Scott Paul becomes the fourth executive to abandon Trump's business council over handling of Charlottesville

Scott Paul is the fourth prominent business figure to leave the council since the attack in Charlottesville, Virginia

Jeremy B. White
San Francisco
Tuesday 15 August 2017 21:56 BST
Scott Paul is the fourth to quit the panel
Scott Paul is the fourth to quit the panel (YouTube)

The exodus of corporate chieftains from a business council advising Donald Trump has continued, with a fourth person exiting the panel as the President confronts a mounting backlash to how he has responded to white supremacist violence in Virginia.

Scott Paul, the president of the Alliance for American Manufacturing, said on Twitter he was stepping away from the manufacturing council, “because it’s the right thing to do”.

Minutes before, Mr Trump - who sold his candidacy in part by touting his business prowess - had taken to Twitter to condemn "grandstanders" in the business world who have distanced themselves from him.

Adding to the cascade of business figures distancing themselves from Trump, Walmart CEO Doug McMillon released a statement saying Mr Trump "missed a critical opportunity to help bring our country together by unequivocally rejecting the appalling actions of white supremacists".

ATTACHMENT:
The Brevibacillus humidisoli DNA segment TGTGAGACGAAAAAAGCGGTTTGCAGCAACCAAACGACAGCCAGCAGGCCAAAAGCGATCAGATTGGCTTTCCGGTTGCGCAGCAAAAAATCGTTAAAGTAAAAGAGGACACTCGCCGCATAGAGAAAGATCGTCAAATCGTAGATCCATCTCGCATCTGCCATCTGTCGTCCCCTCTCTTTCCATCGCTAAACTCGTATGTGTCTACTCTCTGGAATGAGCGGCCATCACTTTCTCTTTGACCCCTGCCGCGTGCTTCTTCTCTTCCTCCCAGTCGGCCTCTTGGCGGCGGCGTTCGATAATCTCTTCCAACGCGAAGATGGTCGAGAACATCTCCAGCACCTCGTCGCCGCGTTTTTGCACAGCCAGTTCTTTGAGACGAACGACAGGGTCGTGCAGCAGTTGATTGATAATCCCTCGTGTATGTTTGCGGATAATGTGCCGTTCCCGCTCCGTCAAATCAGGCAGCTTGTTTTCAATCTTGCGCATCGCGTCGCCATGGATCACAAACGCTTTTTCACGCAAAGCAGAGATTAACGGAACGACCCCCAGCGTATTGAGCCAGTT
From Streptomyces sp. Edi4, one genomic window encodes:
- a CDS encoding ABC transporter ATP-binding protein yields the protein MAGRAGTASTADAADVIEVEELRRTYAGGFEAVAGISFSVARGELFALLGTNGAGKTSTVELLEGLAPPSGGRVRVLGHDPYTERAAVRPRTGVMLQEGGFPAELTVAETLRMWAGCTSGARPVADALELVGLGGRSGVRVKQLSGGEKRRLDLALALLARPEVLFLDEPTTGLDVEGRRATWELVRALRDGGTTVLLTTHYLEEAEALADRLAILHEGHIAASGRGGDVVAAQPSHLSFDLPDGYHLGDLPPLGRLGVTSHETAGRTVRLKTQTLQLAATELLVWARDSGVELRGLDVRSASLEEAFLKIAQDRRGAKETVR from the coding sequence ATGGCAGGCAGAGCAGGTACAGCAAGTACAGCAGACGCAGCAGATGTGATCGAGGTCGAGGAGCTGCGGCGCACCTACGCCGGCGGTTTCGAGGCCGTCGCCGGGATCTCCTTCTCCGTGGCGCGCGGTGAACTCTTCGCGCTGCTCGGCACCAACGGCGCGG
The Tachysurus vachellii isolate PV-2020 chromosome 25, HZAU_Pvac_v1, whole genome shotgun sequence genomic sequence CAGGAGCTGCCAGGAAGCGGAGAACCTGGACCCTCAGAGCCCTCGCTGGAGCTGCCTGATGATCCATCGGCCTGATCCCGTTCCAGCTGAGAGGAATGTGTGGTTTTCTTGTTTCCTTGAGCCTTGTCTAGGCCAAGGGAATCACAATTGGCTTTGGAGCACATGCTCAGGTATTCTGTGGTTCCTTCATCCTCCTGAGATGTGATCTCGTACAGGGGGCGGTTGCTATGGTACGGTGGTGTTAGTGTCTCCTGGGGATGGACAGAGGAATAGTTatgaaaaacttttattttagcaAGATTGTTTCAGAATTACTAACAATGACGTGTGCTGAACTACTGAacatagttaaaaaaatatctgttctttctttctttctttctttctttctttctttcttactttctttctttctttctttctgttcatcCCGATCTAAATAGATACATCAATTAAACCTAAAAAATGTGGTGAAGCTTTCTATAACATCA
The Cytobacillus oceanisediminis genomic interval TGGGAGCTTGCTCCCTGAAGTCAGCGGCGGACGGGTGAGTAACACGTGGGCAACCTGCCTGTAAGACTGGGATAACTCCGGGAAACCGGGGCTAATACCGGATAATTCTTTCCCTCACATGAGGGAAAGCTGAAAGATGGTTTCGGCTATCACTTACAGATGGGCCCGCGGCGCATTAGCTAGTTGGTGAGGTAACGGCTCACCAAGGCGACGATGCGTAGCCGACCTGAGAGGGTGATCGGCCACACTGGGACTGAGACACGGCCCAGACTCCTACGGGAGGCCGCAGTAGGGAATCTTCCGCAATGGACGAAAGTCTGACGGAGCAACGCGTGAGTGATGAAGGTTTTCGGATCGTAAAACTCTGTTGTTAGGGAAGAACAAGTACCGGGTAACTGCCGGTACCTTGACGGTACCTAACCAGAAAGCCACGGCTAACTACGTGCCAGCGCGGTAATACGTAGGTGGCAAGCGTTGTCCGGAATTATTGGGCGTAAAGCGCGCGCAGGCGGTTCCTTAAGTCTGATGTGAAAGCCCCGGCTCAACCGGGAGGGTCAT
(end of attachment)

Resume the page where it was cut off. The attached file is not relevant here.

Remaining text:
Mr Trump has weathered intense criticism in the days after a car rammed into a crowd of protesters rallying against a white supremacist rally in Charlottesville, Virginia. After initially casting blame “on all sides,” Mr Trump made a followup statement specifically faulting racism and white nationalist groups.

Charlottesville: Donald Trump condemns white supremacists as "criminals and thugs"

That was not enough to mollify a trio of business executives who announced they would exit the American Manufacturing Council. Under Armour CEO Kevin Plank cited his commitment to “unity, diversity and inclusion” in saying he would leave the council. Intel CEO Brian Krzanich said in a statement he was leaving to “call attention to the serious harm our divided political climate is causing,” denouncing the “hate-spawned violence” in Virginia and lamenting that “many in Washington seem more concerned with attacking anyone who disagrees with them.”

That description may have alluded to Mr Trump lashing out against Merck CEO Kenneth Frazier, who also abadoned the manufacturing council. In a pair of tweets, Mr Trump accused Merck of raising “ripoff” drug prices and exporting jobs. He also attacked a familiar bogeyman, calling members of the media “truly bad people” for questioning his response to the Charlottesville bloodshed.

This is not the first time Mr Trump has seen business leaders renounce a chance to advise the president. Tesla CEO Elon Musk and Disney CEO Bob Iger also stepped away from counseling the administration after Mr Trump pulled the U.S. from the Paris climate accords.

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